Burke then talked about the various ways diversion occurs, including forged or altered scripts, doctor shoppers, pharmacy robberies and burglaries, and illegitimate internet vendors. He drew a clear distinction between robberies—which are almost exclusively carried out by addicts—and burglaries, which are almost exclusively carried out by those who want to sell pharmaceuticals. “You probably already know this, but I can’t say it enough: If an addict sticks a gun in your face, you give him whatever they want and get them out of your pharmacy.”
The problem of itinerant vendors is also immense. In 2006, Burke said, there were 34 rogue pharmacies identified, and they had sold over 98 million dosages of hydrocodone in a year. It would take 1,118 legitimate pharmacies (on average) to dispense that amount of hydrocodone in a year. Burke then told another funny anecdote about a friend who had been getting Viagra for $4 a tablet. “I didn’t have any idea how much Viagra normally costs, but I have a daughter-in-law who is a pharmacist.” The attendees, sensing were this was going, started laughing before Burke hit the punchline: “Before even thinking, I called my daughter-in-law and said, ‘I have a friend who needs to know how much Viagra costs.’”
Turning more serious, Burke talked about the possibility that someday soon pills will have individual serial numbers. “We’ll be able to track who prescribed that pill, who dispensed it, and who is supposed to be taking it. Can you imagine the power of having that information, from a law enforcement perspective? It won’t happen in my career, but for those of you who are younger, it may.”
Though Burke applauded the pharmaceutical companies for their efforts to reformulate abused drugs and to fund task forces like NADDI, he expressed surprise that health insurers hadn’t gotten more involved in trying to solve diversion issues. He pointed to a statistic that opioid abusers cost health insures almost $16,000 a year on average, versus a cost of about $1,830 for non-abusers. “You’d think the insurance companies would be more interested in the problem,” he said.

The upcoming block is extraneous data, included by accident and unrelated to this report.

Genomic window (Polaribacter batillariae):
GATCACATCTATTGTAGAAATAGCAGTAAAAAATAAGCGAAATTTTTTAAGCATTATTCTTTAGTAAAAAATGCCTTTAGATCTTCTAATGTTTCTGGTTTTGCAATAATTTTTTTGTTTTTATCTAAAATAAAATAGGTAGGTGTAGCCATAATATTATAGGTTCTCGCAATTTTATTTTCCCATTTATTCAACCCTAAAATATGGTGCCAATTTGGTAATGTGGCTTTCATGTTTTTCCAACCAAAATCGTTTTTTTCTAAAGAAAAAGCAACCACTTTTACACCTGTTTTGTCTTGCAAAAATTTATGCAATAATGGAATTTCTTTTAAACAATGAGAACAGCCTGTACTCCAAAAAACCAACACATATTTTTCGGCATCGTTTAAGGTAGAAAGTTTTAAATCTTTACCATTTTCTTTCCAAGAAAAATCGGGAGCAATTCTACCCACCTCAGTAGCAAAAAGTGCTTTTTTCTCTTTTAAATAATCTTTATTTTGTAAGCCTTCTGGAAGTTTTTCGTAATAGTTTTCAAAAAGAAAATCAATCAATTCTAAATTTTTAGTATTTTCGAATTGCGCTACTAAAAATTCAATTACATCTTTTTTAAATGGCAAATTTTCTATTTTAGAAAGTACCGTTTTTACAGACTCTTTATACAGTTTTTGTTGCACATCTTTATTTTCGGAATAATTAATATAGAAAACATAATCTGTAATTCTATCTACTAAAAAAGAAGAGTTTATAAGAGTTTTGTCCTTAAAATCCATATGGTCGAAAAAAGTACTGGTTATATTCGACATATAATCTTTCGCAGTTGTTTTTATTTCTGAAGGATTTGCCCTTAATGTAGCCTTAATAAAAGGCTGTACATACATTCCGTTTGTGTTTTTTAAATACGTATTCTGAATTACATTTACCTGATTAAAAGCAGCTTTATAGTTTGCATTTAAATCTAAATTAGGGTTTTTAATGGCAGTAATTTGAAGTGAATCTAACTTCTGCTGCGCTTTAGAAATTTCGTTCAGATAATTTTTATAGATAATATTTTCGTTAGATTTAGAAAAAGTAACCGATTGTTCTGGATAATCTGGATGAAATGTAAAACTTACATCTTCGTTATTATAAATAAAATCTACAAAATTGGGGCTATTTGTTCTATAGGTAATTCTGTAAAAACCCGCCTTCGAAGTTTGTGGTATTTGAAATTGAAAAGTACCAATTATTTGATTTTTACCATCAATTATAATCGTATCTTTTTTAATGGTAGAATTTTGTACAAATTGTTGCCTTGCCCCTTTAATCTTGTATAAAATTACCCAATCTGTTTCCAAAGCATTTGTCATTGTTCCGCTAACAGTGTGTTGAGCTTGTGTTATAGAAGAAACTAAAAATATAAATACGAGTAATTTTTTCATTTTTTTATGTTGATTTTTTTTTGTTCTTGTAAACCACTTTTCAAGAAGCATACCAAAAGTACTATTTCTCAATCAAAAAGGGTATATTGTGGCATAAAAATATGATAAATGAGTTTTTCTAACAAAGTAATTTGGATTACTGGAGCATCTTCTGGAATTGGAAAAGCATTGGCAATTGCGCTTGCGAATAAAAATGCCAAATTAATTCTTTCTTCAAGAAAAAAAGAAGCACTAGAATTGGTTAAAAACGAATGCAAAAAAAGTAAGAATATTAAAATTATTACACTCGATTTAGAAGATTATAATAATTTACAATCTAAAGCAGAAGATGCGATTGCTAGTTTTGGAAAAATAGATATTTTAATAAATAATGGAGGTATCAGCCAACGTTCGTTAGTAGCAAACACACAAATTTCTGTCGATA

As for pain management professionals, Burke talked about how they can help limit smaller scale diversion through patient education and awareness. Although it wouldn’t be possible for every pain management physician to tell a patient every detail, Burke suggested a video that patients could watch that would inform them about the dangers of diversion. “Patient education needs to be better. Patients need not just instructions on how to take the drug, but about all the risks associated with handling a controlled substance. They need to know that their alcoholic cousin may be interested in their pain drugs. The typical drug seeker is every bit as addicted as a heroin or cocaine addict. These drugs can kill someone if they get in the wrong hands.”
One portion of the session that had attendees nodding their heads in acknowledgment was Burke’s run-down of a typical drug-seeker’s visit: “You now become the finest physician in the world. You sit somewhere around the right hand of God. Then, the patient will mispronounce the drug slightly enough to be understood, saying “I once had something that worked well for me, percocine…or something, and if you’ll just give me 1,000 of those, I’ll be on my way.” The patient will become agitated when cut off from his or her drug of choice. Pain management professionals may be threatened with a lawsuit. And the patient will leave abruptly when the scam doesn’t work. “What’s important is that you’ve sent a clear message: your scam won’t work here.”
In the context of discussing why patients abuse prescription drugs, Burke returned to the lack of law enforcement focus on diversion. “Did you know that the NYPD has no one who works on prescription drug abuse full time?” he asked. “We fight all the time about law enforcement’s ignorance. This is a huge issue. It doesn’t involve drive-by shootings, but people are still dead, aren’t they?”